vocational, home living, community participation, recreation/leisure, and
opportunities to develop independent living skills such as:
- Food preparation
- Clothing care
- Money management
- Job training
The focus of the
RAIL program is on:
-skills for independent
-sheltered to supported
-connections to adult
and community services
The staff at RAIL
provides specially designed instruction and practice to develop skills while
providing a safety net so that students learn from challenges they may
Rochester Public Schools will provide a means of transportation through
district buses, vans, or outside agency vehicles.
RAIL is designed to prepare students for the adulthood. We encourage
dress-casual attire. Clothing should be clean, free of holes, and
presentable for being in public places. Students should present a
positive appearance, as they will be in public frequently.
We have cafeteria
service at RAIL. If you want to use this, you are responsible for having
money in your account. Hot lunches are prepared at Mayo High school and
delivered to ESC. Students wanting hot lunch need to indicate this upon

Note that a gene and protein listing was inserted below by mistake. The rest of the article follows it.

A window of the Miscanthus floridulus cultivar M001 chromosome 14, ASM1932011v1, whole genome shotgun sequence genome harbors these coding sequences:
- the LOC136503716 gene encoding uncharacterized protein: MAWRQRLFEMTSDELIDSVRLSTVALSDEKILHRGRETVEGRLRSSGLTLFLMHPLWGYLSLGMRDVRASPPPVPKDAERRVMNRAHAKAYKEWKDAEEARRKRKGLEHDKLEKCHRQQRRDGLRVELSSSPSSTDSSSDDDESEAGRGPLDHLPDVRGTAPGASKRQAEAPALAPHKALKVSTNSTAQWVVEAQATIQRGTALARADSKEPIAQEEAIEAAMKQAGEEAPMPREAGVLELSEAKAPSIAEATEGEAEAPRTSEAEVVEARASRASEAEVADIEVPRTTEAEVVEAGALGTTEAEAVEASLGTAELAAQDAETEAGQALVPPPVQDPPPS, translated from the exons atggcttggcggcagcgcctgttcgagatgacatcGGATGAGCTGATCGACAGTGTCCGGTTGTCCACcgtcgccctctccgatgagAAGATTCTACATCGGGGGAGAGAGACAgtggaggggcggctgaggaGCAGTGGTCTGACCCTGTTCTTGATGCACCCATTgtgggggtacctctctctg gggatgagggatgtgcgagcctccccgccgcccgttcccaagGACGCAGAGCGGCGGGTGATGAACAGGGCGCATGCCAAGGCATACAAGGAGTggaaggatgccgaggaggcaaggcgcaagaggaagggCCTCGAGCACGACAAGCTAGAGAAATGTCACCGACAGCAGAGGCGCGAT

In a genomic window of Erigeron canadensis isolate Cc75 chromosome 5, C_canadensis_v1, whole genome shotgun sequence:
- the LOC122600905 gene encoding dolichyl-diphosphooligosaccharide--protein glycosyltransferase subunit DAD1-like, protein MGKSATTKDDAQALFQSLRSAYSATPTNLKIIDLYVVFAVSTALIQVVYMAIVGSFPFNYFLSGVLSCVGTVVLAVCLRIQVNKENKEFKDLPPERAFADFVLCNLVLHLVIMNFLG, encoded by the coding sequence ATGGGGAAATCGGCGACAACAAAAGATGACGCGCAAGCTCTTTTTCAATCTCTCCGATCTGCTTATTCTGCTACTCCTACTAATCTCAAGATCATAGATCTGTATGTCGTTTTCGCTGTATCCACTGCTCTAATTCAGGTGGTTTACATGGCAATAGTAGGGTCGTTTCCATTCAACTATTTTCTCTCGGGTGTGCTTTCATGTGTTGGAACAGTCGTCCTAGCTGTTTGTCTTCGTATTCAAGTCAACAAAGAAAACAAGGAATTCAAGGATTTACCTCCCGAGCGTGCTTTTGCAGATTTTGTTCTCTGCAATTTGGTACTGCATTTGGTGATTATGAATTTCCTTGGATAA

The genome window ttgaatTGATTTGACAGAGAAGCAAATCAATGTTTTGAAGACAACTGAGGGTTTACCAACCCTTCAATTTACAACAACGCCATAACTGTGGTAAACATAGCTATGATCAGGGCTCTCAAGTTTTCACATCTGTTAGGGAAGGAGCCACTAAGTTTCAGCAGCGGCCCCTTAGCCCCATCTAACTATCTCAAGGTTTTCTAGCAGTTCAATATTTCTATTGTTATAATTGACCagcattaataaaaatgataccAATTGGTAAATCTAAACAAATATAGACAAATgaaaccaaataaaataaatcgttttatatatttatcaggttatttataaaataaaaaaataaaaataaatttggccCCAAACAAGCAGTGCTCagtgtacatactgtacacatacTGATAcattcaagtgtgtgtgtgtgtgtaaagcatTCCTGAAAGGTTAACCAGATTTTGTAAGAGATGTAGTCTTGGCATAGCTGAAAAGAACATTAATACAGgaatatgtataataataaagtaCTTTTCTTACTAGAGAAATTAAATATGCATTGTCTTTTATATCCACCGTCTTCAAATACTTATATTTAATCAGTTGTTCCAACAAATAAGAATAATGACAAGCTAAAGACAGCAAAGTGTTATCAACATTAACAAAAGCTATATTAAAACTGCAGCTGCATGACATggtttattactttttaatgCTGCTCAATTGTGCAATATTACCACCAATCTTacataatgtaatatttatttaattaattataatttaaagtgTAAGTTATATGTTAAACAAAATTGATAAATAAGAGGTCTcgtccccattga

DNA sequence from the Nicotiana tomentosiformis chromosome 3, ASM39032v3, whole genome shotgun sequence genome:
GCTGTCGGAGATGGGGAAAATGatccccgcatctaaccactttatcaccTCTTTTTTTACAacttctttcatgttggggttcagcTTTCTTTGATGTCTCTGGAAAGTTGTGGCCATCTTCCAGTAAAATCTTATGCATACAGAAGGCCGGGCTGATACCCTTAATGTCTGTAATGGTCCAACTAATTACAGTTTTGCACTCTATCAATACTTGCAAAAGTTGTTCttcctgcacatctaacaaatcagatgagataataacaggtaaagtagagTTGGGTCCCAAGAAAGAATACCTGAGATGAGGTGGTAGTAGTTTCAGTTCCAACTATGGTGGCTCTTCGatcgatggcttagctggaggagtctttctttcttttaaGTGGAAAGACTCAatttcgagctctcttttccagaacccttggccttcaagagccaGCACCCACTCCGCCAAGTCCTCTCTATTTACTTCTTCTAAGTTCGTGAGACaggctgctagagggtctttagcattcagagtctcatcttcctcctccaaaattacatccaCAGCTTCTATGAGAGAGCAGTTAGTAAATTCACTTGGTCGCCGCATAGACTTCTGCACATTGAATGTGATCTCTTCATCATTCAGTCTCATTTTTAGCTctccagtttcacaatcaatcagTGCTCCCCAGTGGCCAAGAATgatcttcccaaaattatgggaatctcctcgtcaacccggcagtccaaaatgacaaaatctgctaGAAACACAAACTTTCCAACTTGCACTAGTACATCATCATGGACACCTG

check-in every day. If students are not at RAIL first thing in the morning and
want hot lunch, they are expected to call the main RAIL phone and inform staff.
Students also have the option of bringing lunches from home.
Refrigeration and microwaves are available. Students are encouraged to
label containers. There are vending machines available in the building
with limited snack and beverage options.
Are available for
students to keep belongings safe.
RAIL’s curriculum will focus around the transition areas.
While some students continue to live with their parents and/or family members,
others may live away from their parents in group home settings. Home
living supporting agencies include Cardinal of Minnesota, Hiawatha Homes, REM,
Zumbro House and MSOCs.
RAIL staff maintains